The 2016 UK Competition and Markets Authority’s study into the legal services sector
The UK Competition and Markets Authority (CMA) completed a year-long study into the legal services sector, which is worth around £11–£12 billion a year. It is important to note that criminal legal services were not included in the study, in contrast with topics such as commercial law, employment law, family law, conveyancing, wills and probate.
The CMA published its final report on 15 December 2016.
The main conclusion is probably that competition in legal services for individual consumers and small businesses is not working well. In particular, there is not enough information available on price, quality and service to help those who need legal support choose the best option. Obtaining the right service at good value can therefore be challenging as consumers can face wide variations in the cost of similar services. They can also struggle to find enough information to help them identify their legal need in the first place. In order to address the perceived issue, the CMA has set out a package of measures which challenges providers and regulators to help customers better navigate the market and get value for money:
“A requirement on providers to display information on price, service, redress and regulatory status to help potential customers. This would include publishing pricing information for particular services online (only 17% of firms do so at present).
Revamping and promoting the existing Legal Choices website to be a starting point for customers needing help, information and guidance on how to navigate the market and purchase services.
Facilitating the development of comparison sites and other intermediaries to allow customers to compare providers in one place by making data already collected by regulators available. At present only 22% of people compare the services on offer before appointing a lawyer.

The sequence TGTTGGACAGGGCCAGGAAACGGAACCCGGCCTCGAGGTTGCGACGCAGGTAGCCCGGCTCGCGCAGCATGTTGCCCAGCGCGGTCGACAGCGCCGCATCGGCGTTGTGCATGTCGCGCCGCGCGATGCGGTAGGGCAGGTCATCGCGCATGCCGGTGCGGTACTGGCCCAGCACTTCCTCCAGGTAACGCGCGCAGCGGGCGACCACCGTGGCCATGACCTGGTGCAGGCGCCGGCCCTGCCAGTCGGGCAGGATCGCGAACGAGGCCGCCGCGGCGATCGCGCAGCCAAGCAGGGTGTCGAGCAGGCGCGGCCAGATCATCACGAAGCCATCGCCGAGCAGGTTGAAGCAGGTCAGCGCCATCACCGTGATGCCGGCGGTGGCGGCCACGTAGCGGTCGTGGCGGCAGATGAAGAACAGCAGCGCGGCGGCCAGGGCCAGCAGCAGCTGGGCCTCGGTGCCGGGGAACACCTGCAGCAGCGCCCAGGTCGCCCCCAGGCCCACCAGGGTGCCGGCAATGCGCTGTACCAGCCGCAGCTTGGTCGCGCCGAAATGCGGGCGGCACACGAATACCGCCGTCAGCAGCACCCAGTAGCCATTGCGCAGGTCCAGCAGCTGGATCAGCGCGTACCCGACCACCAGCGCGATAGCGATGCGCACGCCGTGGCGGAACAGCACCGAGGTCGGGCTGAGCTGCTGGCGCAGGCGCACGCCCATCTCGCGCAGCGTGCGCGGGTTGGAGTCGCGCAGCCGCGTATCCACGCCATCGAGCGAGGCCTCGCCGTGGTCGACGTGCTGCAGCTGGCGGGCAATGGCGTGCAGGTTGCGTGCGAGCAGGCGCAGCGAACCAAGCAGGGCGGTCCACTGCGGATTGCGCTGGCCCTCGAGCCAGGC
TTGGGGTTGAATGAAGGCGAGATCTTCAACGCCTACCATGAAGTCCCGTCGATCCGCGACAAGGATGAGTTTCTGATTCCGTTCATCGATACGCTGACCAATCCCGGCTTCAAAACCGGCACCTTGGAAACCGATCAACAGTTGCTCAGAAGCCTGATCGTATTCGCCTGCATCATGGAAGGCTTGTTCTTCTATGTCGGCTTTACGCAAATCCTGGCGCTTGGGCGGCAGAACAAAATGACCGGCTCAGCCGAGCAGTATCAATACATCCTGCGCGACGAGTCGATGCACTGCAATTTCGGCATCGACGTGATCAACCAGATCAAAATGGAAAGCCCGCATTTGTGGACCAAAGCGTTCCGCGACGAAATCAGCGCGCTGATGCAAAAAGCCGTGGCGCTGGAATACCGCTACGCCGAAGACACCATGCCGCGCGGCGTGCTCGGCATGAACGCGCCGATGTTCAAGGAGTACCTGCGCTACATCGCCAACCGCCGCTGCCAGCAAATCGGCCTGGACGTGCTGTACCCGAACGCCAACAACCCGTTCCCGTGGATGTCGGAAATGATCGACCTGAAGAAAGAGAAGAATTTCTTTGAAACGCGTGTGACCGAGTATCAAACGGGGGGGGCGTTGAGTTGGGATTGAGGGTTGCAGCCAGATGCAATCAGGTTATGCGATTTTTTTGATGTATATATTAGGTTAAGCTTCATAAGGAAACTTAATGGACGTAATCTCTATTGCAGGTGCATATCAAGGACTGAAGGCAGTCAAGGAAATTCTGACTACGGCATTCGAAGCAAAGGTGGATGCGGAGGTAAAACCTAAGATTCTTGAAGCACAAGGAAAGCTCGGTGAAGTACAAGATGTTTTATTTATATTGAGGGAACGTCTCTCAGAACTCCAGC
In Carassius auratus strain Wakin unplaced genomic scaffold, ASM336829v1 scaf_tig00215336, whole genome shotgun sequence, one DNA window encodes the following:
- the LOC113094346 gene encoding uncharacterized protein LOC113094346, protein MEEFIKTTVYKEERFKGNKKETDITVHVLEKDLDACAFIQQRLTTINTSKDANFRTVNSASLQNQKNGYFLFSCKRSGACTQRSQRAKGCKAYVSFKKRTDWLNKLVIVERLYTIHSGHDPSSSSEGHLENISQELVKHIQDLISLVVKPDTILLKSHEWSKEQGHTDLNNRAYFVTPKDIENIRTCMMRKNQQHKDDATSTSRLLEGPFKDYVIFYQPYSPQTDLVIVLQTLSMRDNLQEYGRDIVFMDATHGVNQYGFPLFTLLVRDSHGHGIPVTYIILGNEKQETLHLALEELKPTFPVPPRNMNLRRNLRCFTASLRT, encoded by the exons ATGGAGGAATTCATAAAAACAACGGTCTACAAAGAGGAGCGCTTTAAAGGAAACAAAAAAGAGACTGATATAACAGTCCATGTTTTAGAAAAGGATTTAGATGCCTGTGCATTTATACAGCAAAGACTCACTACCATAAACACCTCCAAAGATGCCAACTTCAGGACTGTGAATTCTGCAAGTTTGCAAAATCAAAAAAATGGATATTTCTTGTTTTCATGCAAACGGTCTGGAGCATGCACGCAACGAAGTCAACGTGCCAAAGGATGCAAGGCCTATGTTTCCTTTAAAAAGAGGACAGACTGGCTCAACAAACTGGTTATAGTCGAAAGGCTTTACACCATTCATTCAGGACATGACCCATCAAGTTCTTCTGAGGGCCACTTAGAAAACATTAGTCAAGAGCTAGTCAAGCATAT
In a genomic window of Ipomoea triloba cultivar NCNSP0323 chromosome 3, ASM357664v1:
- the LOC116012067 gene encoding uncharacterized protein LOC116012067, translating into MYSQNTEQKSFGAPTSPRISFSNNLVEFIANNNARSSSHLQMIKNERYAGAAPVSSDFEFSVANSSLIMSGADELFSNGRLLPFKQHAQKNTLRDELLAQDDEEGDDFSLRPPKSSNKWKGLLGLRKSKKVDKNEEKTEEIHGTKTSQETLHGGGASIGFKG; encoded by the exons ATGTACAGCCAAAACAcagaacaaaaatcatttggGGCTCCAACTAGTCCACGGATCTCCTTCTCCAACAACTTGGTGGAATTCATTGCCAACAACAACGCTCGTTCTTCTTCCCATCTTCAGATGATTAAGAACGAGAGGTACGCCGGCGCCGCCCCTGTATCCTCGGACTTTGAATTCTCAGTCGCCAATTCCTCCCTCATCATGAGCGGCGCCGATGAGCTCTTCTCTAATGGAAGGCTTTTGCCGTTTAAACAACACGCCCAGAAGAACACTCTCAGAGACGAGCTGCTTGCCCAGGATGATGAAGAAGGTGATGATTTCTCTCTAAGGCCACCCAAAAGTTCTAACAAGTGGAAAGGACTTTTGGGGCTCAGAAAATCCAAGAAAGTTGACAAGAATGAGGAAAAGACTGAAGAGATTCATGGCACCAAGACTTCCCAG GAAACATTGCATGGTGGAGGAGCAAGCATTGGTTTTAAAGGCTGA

Encouraging legal service providers to engage with feedback and review platforms to ensure that customers can benefit from the experience of others before making their choice.
Recommending that the Ministry of Justice looks at whether to extend protection from existing redress schemes to customers using ‘unauthorised’ providers”.
In addition, as part of the study, the CMA considered the impact of legal services regulation on competition. The CMA found that whilst the current system is not a major barrier, it may not be sustainable in the long term. In particular, the framework is not sufficiently flexible to apply proportionate risk-based regulation which reflects differences across legal services which could harm competition. The CMA is therefore also recommending that the Ministry of Justice reviews the current framework to make it more flexible and targeted at protecting consumers in areas where it is most needed.
The CMA has pledged to re-evaluate progress and the impact of the recommendations in 3 years’ time and intervene further if progress is not satisfactory.
(Altalex, 6 March 2017. Article by Emmanuel Guinchard)